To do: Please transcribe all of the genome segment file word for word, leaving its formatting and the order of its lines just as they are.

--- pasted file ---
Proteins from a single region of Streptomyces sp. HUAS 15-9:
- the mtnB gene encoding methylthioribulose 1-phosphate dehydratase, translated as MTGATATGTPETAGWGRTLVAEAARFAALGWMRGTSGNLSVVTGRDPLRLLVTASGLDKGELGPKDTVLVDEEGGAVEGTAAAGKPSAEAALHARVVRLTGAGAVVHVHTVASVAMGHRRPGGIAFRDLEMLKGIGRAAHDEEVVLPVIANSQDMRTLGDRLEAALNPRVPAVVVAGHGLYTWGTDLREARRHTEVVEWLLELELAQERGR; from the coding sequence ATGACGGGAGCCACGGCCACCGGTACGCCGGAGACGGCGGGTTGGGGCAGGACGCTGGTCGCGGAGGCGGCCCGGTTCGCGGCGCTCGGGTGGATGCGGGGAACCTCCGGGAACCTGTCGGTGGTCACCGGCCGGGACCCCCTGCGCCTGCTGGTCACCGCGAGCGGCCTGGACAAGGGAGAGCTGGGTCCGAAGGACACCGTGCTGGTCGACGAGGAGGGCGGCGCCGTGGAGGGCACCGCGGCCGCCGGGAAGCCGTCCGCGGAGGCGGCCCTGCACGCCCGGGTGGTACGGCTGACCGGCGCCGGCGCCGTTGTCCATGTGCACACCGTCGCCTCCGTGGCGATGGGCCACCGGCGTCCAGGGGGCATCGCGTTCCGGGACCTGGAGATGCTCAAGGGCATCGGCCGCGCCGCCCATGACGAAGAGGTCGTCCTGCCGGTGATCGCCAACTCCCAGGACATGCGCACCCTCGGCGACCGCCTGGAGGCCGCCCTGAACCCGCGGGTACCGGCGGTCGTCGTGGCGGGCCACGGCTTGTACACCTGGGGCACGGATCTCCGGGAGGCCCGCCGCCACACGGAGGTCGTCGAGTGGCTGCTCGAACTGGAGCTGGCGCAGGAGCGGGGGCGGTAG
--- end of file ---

Proteins from a single region of Streptomyces sp. HUAS 15-9:
- the mtnB gene encoding methylthioribulose 1-phosphate dehydratase, translated as MTGATATGTPETAGWGRTLVAEAARFAALGWMRGTSGNLSVVTGRDPLRLLVTASGLDKGELGPKDTVLVDEEGGAVEGTAAAGKPSAEAALHARVVRLTGAGAVVHVHTVASVAMGHRRPGGIAFRDLEMLKGIGRAAHDEEVVLPVIANSQDMRTLGDRLEAALNPRVPAVVVAGHGLYTWGTDLREARRHTEVVEWLLELELAQERGR; from the coding sequence ATGACGGGAGCCACGGCCACCGGTACGCCGGAGACGGCGGGTTGGGGCAGGACGCTGGTCGCGGAGGCGGCCCGGTTCGCGGCGCTCGGGTGGATGCGGGGAACCTCCGGGAACCTGTCGGTGGTCACCGGCCGGGACCCCCTGCGCCTGCTGGTCACCGCGAGCGGCCTGGACAAGGGAGAGCTGGGTCCGAAGGACACCGTGCTGGTCGACGAGGAGGGCGGCGCCGTGGAGGGCACCGCGGCCGCCGGGAAGCCGTCCGCGGAGGCGGCCCTGCACGCCCGGGTGGTACGGCTGACCGGCGCCGGCGCCGTTGTCCATGTGCACACCGTCGCCTCCGTGGCGATGGGCCACCGGCGTCCAGGGGGCATCGCGTTCCGGGACCTGGAGATGCTCAAGGGCATCGGCCGCGCCGCCCATGACGAAGAGGTCGTCCTGCCGGTGATCGCCAACTCCCAGGACATGCGCACCCTCGGCGACCGCCTGGAGGCCGCCCTGAACCCGCGGGTACCGGCGGTCGTCGTGGCGGGCCACGGCTTGTACACCTGGGGCACGGATCTCCGGGAGGCCCGCCGCCACACGGAGGTCGTCGAGTGGCTGCTCGAACTGGAGCTGGCGCAGGAGCGGGGGCGGTAG